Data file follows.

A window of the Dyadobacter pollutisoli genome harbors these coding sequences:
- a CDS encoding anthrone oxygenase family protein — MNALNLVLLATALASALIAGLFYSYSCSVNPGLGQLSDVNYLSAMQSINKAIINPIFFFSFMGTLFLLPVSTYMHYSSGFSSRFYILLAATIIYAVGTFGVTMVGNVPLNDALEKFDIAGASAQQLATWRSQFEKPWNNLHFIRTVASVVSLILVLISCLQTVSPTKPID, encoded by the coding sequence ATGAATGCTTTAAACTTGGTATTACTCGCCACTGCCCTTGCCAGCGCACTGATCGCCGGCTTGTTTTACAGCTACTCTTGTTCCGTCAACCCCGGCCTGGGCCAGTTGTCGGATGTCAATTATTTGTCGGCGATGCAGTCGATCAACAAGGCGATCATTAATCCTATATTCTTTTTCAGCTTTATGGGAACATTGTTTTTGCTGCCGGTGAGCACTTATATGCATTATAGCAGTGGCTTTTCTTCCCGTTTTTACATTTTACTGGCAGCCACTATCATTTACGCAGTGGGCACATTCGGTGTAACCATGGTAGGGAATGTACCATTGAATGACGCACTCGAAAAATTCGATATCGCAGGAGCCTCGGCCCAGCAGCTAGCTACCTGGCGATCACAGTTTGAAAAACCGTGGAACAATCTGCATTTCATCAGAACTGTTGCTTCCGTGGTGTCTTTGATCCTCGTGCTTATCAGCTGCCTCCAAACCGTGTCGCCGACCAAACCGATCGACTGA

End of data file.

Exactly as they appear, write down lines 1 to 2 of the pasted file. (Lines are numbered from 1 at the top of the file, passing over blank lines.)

A window of the Dyadobacter pollutisoli genome harbors these coding sequences:
- a CDS encoding anthrone oxygenase family protein — MNALNLVLLATALASALIAGLFYSYSCSVNPGLGQLSDVNYLSAMQSINKAIINPIFFFSFMGTLFLLPVSTYMHYSSGFSSRFYILLAATIIYAVGTFGVTMVGNVPLNDALEKFDIAGASAQQLATWRSQFEKPWNNLHFIRTVASVVSLILVLISCLQTVSPTKPID, encoded by the coding sequence ATGAATGCTTTAAACTTGGTATTACTCGCCACTGCCCTTGCCAGCGCACTGATCGCCGGCTTGTTTTACAGCTACTCTTGTTCCGTCAACCCCGGCCTGGGCCAGTTGTCGGATGTCAATTATTTGTCGGCGATGCAGTCGATCAACAAGGCGATCATTAATCCTATATTCTTTTTCAGCTTTATGGGAACATTGTTTTTGCTGCCGGTGAGCACTTATATGCATTATAGCAGTGGCTTTTCTTCCCGTTTTTACATTTTACTGGCAGCCACTATCATTTACGCAGTGGGCACATTCGGTGTAACCATGGTAGGGAATGTACCATTGAATGACGCACTCGAAAAATTCGATATCGCAGGAGCCTCGGCCCAGCAGCTAGCTACCTGGCGATCACAGTTTGAAAAACCGTGGAACAATCTGCATTTCATCAGAACTGTTGCTTCCGTGGTGTCTTTGATCCTCGTGCTTATCAGCTGCCTCCAAACCGTGTCGCCGACCAAACCGATCGACTGA